With people in East Pakistan already seething with resentment at the delay in power transfer, and Bhutto outrightly threatening an uprising in West Pakistan if he did not have his way, matters had come to a head for Yahya.  He once again wore his military hat, dismissed the civilian cabinet, and reverted to Martial Law in its classic form.
Vice Admiral S M Ahsan and Lt Gen Sahibzada Yaqub, the Martial Law Administrator in East Pakistan, were summoned by General Yahya to Rawalpindi for a conference on 22 February. Both were told that Mujib would be given one more opportunity to prove his good intentions. This implied a political dialogue with Mujib, failing which, military plans would be operationalised to regain full control in the disorder that was bound to ensue.
While Lt Gen Yaqub finalised the military plans for internal security, Vice Admiral Ahsan held a round of talks with Mujib. The only outcome of the talks was that Mujib agreed not to insist on application of the Six Points to West Pakistan, but there would be no change to their application to East Pakistan.  Nonetheless, it seemed that the Awami League got the drift of military preparations, and was starting to show some flexibility.   Lt Gen Yaqub had, in the meantime, sent a telegram to Yahya, urging him to visit Dacca immediately in the hope of averting a major crisis that he saw looming.
Disregarding Lt Gen Yaqub’s telegram, Yahya announced on 28 February a sine die postponement of the National Assembly session, which was originally planned for 3 March.  This was done ‘to allow more time to the political parties to work out an agreement on the draft Constitution outside the Assembly.’  To the Awami League, this act was tantamount to repudiating the popular mandate. Yahya had overlooked the fact that Mujib had immense street power in East Pakistan; more ominously, he had full support of India, which would not let go the distinct possibility of Pakistan’s break-up. Regrettably, Yahya had played into India’s hands with his ill-considered announcement, and the die had been cast.
Postponement of the National Assembly session resulted in immediate protests, and the start of a civil disobedience movement in East Pakistan.  Radio Pakistan Dacca was taken over by Awami League miscreants and calls for protests were broadcast, triggering a complete shutdown in major cities. Mujib sternly demanded an immediate transfer of power to the elected representatives of the people of Pakistan. Sensing violence, and belatedly heeding to some sane advice, a wavering Yahya made another announcement on 6 March for the inaugural session of the National Assembly to start on 25 March. 
Bhutto, who had no chance of forming even a coalition government at the Centre, fast-tracked his machinations in the wake of Yahya’s latest announcement. He cleverly floated the idea that, “If power is to be transferred to the people before a constitutional settlement, then it is only fair that in East Pakistan it should go to the Awami League, and in the West to the Pakistan People’s Party, because while the former is the majority party in that wing, we have been returned by the people of this side.” The daily Azad of 15 March 1971 gave a twist to Bhutto’s speech with a startling headline that screamed,udhar tum, idhar hum’ (you there, we here).  Though the wording of the headline has been incorrectly attributed to Bhutto ever since, a confederal structure, had, in effect, been proposed by him. Bhutto’s ambition and impatience came through clearly from his statement.  His formula overlooked the fact that the Legal Framework Order had no stipulation for a political party having to win seats in other provinces, or both the wings, to be able to form a government at the Centre. Mujib’s disparaging of any such belated ploys was, thus, neither surprising, nor unfounded.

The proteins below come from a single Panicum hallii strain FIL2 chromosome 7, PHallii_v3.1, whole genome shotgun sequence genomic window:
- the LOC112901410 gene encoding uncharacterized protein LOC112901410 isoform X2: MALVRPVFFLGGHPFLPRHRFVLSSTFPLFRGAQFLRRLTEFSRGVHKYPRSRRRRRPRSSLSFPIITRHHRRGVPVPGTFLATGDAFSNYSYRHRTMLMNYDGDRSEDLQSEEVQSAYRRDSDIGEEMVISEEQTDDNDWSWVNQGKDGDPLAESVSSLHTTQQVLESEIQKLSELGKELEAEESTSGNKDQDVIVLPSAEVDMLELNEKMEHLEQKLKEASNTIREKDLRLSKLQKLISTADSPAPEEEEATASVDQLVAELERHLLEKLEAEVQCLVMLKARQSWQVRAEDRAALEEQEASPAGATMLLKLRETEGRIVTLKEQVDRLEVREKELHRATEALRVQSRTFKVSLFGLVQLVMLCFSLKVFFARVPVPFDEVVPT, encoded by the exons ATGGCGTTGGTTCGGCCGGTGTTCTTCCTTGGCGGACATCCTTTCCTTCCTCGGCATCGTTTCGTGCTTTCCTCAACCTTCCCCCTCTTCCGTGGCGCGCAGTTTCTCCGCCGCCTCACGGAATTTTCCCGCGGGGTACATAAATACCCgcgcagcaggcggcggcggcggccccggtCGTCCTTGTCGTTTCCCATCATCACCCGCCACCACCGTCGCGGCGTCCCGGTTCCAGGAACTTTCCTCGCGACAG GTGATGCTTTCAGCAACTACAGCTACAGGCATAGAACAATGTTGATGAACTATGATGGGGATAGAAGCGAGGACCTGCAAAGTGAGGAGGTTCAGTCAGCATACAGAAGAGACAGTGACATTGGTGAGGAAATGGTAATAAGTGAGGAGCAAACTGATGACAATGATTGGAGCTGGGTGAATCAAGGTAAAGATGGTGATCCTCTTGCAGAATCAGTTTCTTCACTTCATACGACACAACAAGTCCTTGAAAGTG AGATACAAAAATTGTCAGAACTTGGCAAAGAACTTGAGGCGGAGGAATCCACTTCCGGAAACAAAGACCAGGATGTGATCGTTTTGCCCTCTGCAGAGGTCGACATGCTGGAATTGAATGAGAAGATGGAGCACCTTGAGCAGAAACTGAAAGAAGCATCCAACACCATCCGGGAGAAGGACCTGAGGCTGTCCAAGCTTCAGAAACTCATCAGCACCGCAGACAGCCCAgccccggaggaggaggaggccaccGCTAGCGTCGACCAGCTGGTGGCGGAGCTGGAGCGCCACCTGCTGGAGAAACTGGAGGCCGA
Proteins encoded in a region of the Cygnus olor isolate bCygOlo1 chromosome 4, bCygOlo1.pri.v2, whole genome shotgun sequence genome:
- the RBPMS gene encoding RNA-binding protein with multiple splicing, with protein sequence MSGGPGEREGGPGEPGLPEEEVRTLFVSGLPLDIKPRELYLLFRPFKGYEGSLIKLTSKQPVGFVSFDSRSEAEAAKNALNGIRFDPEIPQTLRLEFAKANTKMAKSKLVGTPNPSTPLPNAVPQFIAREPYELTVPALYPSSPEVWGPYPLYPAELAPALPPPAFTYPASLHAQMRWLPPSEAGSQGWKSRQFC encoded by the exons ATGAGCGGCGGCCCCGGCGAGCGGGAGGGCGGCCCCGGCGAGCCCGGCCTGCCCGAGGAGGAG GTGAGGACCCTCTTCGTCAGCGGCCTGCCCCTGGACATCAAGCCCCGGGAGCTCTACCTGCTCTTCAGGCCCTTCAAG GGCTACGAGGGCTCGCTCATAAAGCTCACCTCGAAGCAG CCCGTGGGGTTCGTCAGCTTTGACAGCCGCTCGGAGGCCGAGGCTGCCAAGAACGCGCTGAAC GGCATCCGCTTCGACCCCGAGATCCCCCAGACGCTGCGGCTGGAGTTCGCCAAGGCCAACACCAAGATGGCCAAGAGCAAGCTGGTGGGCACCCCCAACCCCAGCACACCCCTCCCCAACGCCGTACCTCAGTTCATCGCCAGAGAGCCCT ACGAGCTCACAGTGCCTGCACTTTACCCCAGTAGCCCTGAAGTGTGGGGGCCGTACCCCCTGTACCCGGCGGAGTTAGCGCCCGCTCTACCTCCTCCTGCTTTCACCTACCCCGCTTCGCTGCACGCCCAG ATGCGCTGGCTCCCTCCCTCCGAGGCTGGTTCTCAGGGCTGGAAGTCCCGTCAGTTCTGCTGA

There were a few last-minute amendments to the Six Points suggested by the Awami League Executive Committee, which were conveyed to Lt Gen Yaqub. The amendments called for a token ratification of some of the contentious provincial subjects by the Central Government before implementation. These amendments were expected to be discussed with General Yahya, if he decided to visit Dacca, which unfortunately, he delayed until it was too late.
Civil Disobedience and Violence
The earlier decision to postpone the National Assembly session scheduled for 3 March had been met with extreme derision and widespread anger in East Pakistan.  Hartals (general strikes) all over the province were ordered by the Awami League, and Mujib made it clear that the postponement decision would not go unchallenged. Behind the scenes, though, he again pleaded with the Governor, Vice Admiral Ahsan, for a fresh date for the assembly session.  Mujib’s request was passed on to the Army Chief of Staff (COS), General Hamid, but instead, the top brass took a thoughtless decision to sack the Governor, and Lt Gen Yaqub was asked to take over that office also, on 1 March.